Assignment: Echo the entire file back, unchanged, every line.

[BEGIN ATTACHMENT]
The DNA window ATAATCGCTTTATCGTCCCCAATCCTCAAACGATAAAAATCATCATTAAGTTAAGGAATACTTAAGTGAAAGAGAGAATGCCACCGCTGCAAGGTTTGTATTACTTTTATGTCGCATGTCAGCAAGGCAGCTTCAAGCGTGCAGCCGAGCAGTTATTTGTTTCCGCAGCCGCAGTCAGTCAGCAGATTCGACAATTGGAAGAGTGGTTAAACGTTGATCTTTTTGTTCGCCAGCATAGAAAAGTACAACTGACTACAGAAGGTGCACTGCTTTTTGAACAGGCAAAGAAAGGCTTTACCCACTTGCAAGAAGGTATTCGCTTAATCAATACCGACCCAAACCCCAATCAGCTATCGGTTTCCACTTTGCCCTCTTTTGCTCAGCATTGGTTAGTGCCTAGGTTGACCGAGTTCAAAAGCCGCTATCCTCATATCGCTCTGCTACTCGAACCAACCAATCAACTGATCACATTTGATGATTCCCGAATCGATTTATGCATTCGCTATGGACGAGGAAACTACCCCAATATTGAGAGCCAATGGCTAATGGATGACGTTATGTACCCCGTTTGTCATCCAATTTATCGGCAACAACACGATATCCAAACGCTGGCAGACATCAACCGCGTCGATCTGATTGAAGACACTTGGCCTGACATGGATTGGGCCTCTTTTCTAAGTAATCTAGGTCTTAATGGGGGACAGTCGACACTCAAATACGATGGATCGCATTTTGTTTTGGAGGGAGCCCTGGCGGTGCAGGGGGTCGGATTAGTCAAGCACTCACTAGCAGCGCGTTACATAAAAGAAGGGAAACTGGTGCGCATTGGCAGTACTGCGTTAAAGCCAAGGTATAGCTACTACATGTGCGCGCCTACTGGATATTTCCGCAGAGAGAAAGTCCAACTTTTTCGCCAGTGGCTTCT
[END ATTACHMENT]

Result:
The DNA window ATAATCGCTTTATCGTCCCCAATCCTCAAACGATAAAAATCATCATTAAGTTAAGGAATACTTAAGTGAAAGAGAGAATGCCACCGCTGCAAGGTTTGTATTACTTTTATGTCGCATGTCAGCAAGGCAGCTTCAAGCGTGCAGCCGAGCAGTTATTTGTTTCCGCAGCCGCAGTCAGTCAGCAGATTCGACAATTGGAAGAGTGGTTAAACGTTGATCTTTTTGTTCGCCAGCATAGAAAAGTACAACTGACTACAGAAGGTGCACTGCTTTTTGAACAGGCAAAGAAAGGCTTTACCCACTTGCAAGAAGGTATTCGCTTAATCAATACCGACCCAAACCCCAATCAGCTATCGGTTTCCACTTTGCCCTCTTTTGCTCAGCATTGGTTAGTGCCTAGGTTGACCGAGTTCAAAAGCCGCTATCCTCATATCGCTCTGCTACTCGAACCAACCAATCAACTGATCACATTTGATGATTCCCGAATCGATTTATGCATTCGCTATGGACGAGGAAACTACCCCAATATTGAGAGCCAATGGCTAATGGATGACGTTATGTACCCCGTTTGTCATCCAATTTATCGGCAACAACACGATATCCAAACGCTGGCAGACATCAACCGCGTCGATCTGATTGAAGACACTTGGCCTGACATGGATTGGGCCTCTTTTCTAAGTAATCTAGGTCTTAATGGGGGACAGTCGACACTCAAATACGATGGATCGCATTTTGTTTTGGAGGGAGCCCTGGCGGTGCAGGGGGTCGGATTAGTCAAGCACTCACTAGCAGCGCGTTACATAAAAGAAGGGAAACTGGTGCGCATTGGCAGTACTGCGTTAAAGCCAAGGTATAGCTACTACATGTGCGCGCCTACTGGATATTTCCGCAGAGAGAAAGTCCAACTTTTTCGCCAGTGGCTTCT